Credit Sesame discusses the pros and cons of buy-to-rent.
Buy-to-rent sounds like a dream. You buy a property, rent it out and the income you receive more than covers the mortgage. Most people imagine a solid investment with little risk. You probably plan to keep your existing job, so income from a buy-to-rent property (or properties) is frosting on the cake. One day, you may be able to retire early and enjoy an amazing lifestyle from the income on your rental empire.
Plenty of people have achieved that. You may even know someone who’s living that precise dream. But many people who started out with similar high hopes have seen their plans crash and burn.
One of their reasons for failure may have been that they didn’t recognize the possible pitfalls of buy-to-rent. Before you commit yourself to life as a landlord, take stock of the pros and cons.
What are the strengths of building a rental business? Here are some of the main ones:
- It can be a solid investment. By October 2021, hundreds of thousands of homes with a total value exceeding $60 billion had been snapped up by Wall Street, according to The New York Times (paywall). Clearly, the nation’s top professional investors think being a landlord is good business
- In can generate cash flow. The difference between your mortgage and other costs is yours for the spending.
- You can get tax breaks. You don’t have to pay tax on the costs of owning, operating and managing the property.
- Home price appreciation can make you rich. Check out the chart below. Home prices rise nearly all the time. Periods when they do fall tend to be shallow and relatively brief
- Owning one, two or a few rental properties isn’t necessarily a full-time job. So, you may not have to give up work until your empire has grown and become stable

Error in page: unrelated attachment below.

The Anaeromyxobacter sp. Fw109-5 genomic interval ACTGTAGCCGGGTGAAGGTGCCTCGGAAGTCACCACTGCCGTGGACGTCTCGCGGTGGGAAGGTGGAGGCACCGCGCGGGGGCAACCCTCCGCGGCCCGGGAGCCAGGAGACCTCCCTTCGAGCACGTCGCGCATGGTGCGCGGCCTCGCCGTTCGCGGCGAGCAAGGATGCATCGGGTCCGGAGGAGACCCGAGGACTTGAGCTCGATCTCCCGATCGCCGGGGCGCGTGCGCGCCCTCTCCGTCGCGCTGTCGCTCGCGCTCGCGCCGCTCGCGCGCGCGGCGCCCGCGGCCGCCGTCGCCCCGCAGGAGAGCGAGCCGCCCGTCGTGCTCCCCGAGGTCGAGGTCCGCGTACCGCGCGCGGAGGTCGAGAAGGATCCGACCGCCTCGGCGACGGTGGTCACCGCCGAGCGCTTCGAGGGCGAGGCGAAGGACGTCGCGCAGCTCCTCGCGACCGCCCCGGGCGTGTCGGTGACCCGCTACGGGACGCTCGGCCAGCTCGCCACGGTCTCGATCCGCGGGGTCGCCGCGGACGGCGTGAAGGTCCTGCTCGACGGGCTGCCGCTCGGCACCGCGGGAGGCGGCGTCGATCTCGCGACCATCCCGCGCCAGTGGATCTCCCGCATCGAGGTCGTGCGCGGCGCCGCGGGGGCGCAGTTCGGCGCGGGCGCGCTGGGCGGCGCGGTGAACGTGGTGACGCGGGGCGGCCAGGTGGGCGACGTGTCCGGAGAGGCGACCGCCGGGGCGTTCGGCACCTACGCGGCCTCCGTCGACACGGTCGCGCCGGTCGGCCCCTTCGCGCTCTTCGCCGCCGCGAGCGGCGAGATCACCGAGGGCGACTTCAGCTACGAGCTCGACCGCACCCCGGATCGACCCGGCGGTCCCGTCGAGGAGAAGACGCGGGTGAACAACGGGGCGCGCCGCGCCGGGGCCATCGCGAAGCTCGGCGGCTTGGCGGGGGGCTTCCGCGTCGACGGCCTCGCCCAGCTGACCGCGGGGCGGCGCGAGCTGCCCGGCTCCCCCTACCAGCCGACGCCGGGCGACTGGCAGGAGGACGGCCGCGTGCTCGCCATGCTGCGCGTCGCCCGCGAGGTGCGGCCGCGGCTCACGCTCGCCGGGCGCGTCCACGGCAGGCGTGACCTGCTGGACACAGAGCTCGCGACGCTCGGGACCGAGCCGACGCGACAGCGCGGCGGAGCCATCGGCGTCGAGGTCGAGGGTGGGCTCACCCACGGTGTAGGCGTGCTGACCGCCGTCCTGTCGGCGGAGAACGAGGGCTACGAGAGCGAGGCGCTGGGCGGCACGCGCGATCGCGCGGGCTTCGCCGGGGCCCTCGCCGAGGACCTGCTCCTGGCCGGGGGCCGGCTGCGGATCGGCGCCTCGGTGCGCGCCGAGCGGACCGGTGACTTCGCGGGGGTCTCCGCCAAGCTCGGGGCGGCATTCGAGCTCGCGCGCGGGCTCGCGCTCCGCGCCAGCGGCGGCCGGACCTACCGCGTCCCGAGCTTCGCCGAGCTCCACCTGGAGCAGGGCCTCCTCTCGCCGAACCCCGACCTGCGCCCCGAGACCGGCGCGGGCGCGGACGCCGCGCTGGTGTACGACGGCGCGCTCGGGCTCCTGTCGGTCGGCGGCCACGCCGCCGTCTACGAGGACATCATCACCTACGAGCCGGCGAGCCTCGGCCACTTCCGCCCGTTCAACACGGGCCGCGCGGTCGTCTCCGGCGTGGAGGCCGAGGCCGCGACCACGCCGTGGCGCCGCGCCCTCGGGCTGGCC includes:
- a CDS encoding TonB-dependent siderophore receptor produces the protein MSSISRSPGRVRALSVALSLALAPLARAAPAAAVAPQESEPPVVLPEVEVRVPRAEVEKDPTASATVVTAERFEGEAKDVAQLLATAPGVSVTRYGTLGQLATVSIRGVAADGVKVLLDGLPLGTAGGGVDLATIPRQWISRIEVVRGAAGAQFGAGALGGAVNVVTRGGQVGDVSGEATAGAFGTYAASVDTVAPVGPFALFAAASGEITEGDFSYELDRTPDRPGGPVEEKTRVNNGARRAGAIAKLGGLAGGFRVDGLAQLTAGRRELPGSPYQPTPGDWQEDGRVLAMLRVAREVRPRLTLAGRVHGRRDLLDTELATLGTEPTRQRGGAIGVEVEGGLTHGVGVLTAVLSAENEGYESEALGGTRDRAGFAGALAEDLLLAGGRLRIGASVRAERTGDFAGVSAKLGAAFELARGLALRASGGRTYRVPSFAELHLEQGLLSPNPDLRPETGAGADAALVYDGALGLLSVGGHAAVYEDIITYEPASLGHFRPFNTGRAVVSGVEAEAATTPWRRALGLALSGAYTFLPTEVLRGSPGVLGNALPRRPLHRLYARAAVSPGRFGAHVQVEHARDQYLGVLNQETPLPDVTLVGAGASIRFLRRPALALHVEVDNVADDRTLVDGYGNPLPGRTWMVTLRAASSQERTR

- You can use “sweat equity.” If you have the time and skills, you can do much of the work yourself, cutting your costs for tradespeople’s and professionals’ work
Sounds good? Don’t make up your mind until you’ve read about the downsides.
What are the possible downsides of buy-to-rent?
- You have to find tenants. Then screen them, prepare and sign leases, chase rents, collect rents, evict bad tenants and keep on top of accounting and admin.
- Few rental homes are occupied 100% of the time. Vacancy rates are typically in a 6%-10+% range. You may face a month or two without rent between tenants.
- Repairs and maintenance aren’t cheap. You have to maintain your properties to a minimum standard for occupation.
- Homeowners’ insurance for rental properties is typically higher.
- You must factor in Homeowners’ association (HOA) dues. Or there may be rules about renting out properties, with significant penalties if you break them.
- You may need a 15% or higher down payment. Mortgages on rental properties are considered higher risk
- Ideally you need a good credit score. Not necessarily a con, as having a good score gives you more chance of getting a mortgage and better interest rates. The Mortgage Reports says, “Investment property mortgage rates for a single-family building are about 0.50% to 0.75% higher than for owner-occupied residence loan rates.”
- Your lender might want to see significant liquid assets. Fannie Mae wants you to have “2% of the aggregate [unpaid principal balance] UPB if the borrower has one to four financed properties,” 4% if you have five or six such units, and 6% if you have more
- A local or nationwide recession may cause home values to drop. Ideally, be in a position to weather any temporary price drops.
- Occupied rental properties take longer to sell, usually. Bear this in mind if you want to sell within a particular timeframe.
The good news is that with planning and organization, most of these cons can be overcome and there are good reasons for investing in real estate.
How to succeed in buy-to-rent
There’s no easy formula for success. You should do your homework and write a proper business plan.
- Take time to fully understand your local home sales and rentals market
- Research your competition
- Talk to local real estate agents, landlords, property managers and contractors and so on.
- Complete a SWOT analysis. Examine the strengths, weaknesses, opportunities and threats to you and your proposed buy-to-rent business.
- Build cash flow forecasts for several years ahead and with different scenarios (e.g. if you lost your job).
- Be realistic about what you can do yourself, who you may need to pay (e.g. a letting agency, yard maintenance)
- Don’t apply for a mortgage until you a ready and your credit score is at a point to give you favorable rates.
Disclaimer: The article and information provided here is for informational purposes only and is not intended as a substitute for professional advice.